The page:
7 October 2011


Freedom of expression standards should guide the fight against "counterfeit" mobile phones, says ARTICLE 19

(ARTICLE 19/IFEX) - The Communications Commission of Kenya plans to deny service to between nine and 20 per cent of mobile phones in the country, either because the phone was made without an IMEI registration code, or because the code has been removed.

In a country where mobile phones have enabled Kenyans to, amongst other things, track the price of commodities, plan farming around the weather, or uncover corruption – successfully realising the rights to freedom of expression and information – such a denial of service would be manifestly disproportionate. ARTICLE 19 calls on the Commission to revise its decision.

In September 2011, Kenyan and international media reported that the Communications Commission of Kenya (CCK) – the regulatory body for the telecommunication, broadcasting and information technology industries - had considered ordering telecommunications service operators to deny services to "counterfeit" phones by a prescribed date.

Former CCK director, Charles Njoroge, had previously written to telecommunications service operators on 23 May 2011, ordering them to deny service to "counterfeit" handsets. The Kenyan media reported that President Kibaki had later directed all unregistered phone numbers to be denied service. In response to growing concerns about this order, the CCK organised consultative meetings with stakeholders – four mobile phone service providers (Safaricom, Airtel, Essar Telecom Kenya and Orange Telecom) and other Kenyan regulators (Anti-Counterfeit Agency, Kenya Bureau of Standards and National Security Intelligence Services) with a view to addressing any concerns.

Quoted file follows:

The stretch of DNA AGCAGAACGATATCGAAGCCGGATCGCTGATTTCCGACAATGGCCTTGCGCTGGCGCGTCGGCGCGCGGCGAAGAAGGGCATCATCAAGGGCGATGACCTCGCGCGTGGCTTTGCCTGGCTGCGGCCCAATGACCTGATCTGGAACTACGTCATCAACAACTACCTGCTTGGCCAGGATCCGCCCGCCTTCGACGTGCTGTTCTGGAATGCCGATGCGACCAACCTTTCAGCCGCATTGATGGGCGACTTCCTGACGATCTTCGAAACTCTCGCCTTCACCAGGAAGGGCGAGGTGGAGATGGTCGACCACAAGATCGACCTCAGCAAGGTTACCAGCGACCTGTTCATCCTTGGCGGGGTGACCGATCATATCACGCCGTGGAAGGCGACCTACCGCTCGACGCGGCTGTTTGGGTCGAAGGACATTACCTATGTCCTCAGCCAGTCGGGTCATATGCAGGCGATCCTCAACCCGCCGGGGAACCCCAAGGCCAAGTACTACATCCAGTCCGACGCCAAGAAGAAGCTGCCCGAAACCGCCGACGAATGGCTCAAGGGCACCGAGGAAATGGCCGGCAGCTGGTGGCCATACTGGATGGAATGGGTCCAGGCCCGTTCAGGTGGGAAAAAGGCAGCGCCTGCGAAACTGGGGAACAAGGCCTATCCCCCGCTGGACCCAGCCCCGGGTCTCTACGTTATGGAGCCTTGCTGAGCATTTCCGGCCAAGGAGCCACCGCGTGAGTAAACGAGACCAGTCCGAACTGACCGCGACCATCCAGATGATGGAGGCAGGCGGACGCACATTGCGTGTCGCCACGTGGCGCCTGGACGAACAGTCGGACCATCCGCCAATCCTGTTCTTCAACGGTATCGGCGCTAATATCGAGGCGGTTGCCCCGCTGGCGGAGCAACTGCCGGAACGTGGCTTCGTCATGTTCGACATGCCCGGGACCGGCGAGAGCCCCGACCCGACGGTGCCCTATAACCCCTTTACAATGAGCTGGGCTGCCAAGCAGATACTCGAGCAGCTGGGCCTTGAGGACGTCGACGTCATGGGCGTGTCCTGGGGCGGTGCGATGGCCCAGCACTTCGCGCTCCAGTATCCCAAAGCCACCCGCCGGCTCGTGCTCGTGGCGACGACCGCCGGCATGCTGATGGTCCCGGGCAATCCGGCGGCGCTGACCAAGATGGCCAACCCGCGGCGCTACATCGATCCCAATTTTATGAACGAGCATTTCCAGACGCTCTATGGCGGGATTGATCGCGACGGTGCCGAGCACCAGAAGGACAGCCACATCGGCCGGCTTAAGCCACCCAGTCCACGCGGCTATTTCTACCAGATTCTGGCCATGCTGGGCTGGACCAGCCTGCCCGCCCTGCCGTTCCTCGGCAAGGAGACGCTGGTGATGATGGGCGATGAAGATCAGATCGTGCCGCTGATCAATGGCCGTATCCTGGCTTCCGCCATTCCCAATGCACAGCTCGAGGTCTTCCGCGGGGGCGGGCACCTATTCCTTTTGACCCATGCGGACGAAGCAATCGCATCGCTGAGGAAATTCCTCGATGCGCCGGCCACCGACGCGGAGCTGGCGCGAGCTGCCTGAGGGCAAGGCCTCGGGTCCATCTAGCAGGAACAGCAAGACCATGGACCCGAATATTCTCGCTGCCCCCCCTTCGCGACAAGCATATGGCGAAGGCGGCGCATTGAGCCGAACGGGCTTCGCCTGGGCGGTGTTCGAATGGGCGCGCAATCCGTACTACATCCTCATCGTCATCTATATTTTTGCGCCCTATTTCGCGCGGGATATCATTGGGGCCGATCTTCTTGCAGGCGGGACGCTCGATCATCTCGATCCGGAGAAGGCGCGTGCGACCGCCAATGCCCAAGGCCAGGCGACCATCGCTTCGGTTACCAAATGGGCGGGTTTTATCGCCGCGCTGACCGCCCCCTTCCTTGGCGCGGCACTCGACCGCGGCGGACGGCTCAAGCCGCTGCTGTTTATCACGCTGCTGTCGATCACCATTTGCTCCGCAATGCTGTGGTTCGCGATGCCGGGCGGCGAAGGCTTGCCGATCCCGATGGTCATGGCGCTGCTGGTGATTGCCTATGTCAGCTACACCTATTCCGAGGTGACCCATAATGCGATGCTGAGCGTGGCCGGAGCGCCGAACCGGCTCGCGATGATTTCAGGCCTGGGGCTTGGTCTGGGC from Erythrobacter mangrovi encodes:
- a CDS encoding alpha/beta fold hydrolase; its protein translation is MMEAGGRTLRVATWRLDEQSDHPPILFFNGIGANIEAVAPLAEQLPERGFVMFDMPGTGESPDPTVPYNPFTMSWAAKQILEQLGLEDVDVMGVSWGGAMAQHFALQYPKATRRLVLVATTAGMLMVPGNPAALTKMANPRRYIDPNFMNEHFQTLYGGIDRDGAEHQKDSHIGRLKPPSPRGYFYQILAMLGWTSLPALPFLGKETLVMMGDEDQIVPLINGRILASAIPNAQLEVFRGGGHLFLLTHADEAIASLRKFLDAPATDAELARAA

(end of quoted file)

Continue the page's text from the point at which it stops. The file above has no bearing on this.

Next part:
On 14 September 2011, the CCK announced its plan to implement the order in two phases. In the first phase, as of 30 September 2011, the mobile phone service providers were required to deny activation of new SIM cards on "counterfeit" handsets. During the second phase, starting tentatively on 31 December 2011, the service providers would deny service to all other "counterfeit" handsets.

According to the CCK, these measures are undertaken for a variety of reasons. These include the protection of customers from allegedly substandard or stolen handsets, the protection of certain manufacturers from unlawful imitation of their products, or to fight crime perpetrated with the aid of mobile phones.

ARTICLE 19 took part in the stakeholders' meetings and advised the CCK and telecommunications operators about the need to guide the response to "counterfeit" or substandard handsets according to standards on the right to freedom of expression. Given the importance of mobile telephony for the free flow of information in Kenya, ARTICLE 19 argued that international standards on freedom of expression and information should be paramount in this issue.

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